Soilpsi: A potential-driven three-dimensional soil water redistribution model - Description and comparative evaluation

G. W. Theseira, G. E. Host, J. G. Isebrands, F. D. Whisler

Research output: Contribution to journalArticlepeer-review

4 Scopus citations


ECOPHYS, an individual-based process model for poplar, requires a three-dimensional soil water redistribution model to simulate soil water dynamics, plant uptake, and root growth. SOILPSI is a potential-driven water redistribution model based on the RHIZOS rhizosphere simulator. It expands on RHIZOS by calculating water flux based on water potential, and has a macropore flow mode to allow rapid drainage of the soil. SOILPSI simulates water flux in three dimensions and accounts for slope. SOILPSI was evaluated by comparing model output to soil moisture data collected under bare soil conditions. AMMI analysis of a date x depth matrix of differences between simulated and observed soil moisture content showed that excluding the two shallowest soil layers resulted in a difference matrix that conformed to an additive model. The grand mean predicted values were within 2% of the observed values, and 50 of 56 predicted values were within 5% of the observed values. Better agreements between simulated and observed soil moisture content were observed deeper in the soil profile and later in the season. Agreement between SOILPSI and field conditions was consistently more accurate than RHIZOS. Improving simulation of evaporative flux at the soil surface would improve simulation accuracy in the upper horizons.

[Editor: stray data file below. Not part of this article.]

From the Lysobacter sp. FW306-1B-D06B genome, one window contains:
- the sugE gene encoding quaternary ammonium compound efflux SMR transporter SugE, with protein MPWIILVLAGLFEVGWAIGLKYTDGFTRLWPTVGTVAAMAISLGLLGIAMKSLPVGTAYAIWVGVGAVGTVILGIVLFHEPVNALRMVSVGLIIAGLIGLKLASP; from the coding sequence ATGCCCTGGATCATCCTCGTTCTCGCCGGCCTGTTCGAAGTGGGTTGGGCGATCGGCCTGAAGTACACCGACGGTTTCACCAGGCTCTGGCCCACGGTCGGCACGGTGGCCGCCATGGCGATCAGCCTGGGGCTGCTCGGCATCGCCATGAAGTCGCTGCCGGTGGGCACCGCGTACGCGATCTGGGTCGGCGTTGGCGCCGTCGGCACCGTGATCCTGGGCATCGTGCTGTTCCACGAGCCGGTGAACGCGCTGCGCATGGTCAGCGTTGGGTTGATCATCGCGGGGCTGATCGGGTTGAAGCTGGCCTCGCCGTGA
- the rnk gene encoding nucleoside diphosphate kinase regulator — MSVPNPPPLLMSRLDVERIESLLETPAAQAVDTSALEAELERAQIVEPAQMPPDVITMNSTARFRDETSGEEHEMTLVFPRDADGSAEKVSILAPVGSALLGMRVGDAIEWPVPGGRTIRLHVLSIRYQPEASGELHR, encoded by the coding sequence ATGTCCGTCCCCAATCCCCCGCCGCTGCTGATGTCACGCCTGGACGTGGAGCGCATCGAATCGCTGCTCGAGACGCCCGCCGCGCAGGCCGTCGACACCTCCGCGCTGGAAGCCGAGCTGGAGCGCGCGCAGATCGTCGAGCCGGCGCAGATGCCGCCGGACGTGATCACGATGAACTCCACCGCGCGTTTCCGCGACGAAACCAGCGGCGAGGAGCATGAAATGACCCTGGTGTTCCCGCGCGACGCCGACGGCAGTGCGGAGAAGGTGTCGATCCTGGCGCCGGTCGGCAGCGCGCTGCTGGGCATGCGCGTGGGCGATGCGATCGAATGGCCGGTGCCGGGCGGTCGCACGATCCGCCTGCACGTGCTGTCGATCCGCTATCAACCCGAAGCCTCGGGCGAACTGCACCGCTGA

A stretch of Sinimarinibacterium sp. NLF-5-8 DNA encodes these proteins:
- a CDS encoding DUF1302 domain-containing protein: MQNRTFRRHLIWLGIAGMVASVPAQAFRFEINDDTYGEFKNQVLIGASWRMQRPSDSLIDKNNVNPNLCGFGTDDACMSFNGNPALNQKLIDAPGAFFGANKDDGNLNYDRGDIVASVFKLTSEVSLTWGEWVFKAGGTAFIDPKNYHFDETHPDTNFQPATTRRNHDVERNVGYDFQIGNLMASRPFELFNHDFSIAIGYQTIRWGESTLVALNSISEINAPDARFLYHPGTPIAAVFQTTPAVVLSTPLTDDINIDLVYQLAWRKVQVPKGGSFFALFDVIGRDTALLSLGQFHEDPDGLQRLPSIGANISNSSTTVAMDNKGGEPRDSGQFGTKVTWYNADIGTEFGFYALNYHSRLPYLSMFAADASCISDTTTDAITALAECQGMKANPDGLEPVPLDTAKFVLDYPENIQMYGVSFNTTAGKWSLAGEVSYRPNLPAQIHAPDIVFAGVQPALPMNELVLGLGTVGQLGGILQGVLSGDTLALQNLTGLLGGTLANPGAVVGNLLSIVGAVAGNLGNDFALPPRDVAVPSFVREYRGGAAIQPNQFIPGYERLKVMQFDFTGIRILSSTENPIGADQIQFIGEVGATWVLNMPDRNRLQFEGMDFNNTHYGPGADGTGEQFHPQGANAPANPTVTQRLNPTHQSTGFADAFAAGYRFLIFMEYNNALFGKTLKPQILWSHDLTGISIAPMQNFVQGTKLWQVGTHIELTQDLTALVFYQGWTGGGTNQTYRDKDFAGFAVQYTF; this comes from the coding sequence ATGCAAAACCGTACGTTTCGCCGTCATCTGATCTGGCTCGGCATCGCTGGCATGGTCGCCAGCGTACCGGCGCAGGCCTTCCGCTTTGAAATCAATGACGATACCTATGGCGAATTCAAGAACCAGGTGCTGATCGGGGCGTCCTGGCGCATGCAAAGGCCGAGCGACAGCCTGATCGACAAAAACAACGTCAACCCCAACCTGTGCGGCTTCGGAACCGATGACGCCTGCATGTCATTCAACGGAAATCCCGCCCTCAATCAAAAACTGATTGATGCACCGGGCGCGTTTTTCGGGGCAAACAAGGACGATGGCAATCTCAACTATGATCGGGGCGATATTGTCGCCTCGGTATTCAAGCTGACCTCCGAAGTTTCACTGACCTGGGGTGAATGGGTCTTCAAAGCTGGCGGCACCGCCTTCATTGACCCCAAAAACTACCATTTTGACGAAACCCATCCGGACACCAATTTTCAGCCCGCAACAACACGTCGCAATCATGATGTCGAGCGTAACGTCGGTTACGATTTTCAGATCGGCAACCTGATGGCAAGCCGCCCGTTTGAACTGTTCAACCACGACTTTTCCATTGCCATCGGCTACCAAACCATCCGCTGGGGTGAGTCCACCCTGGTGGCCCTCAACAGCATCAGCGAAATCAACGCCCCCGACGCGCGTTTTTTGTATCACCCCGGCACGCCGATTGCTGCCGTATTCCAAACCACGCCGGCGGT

Original languageEnglish (US)
Pages (from-to)13-23
Number of pages11
JournalEnvironmental Modelling and Software
Issue number1
StatePublished - 2003

Bibliographical note

Funding Information:
This project is funded jointly by the US Department of Energy under Contract #DE-A105-800R20763 with the Oak Ridge National Laboratory, the Northern Global Change Program of the USDA Forest Service, and the Computational Biology Program of the National Science Foundation, Proposal DBI-9723595. This paper is contribution number 221 of the Center for Water and the Environment, Natural Resource Research Institute, University of Minnesota Duluth, Duluth, MN.


  • Rhizosphere model
  • Root model
  • Soil model
  • Water flow
  • Water redistribution


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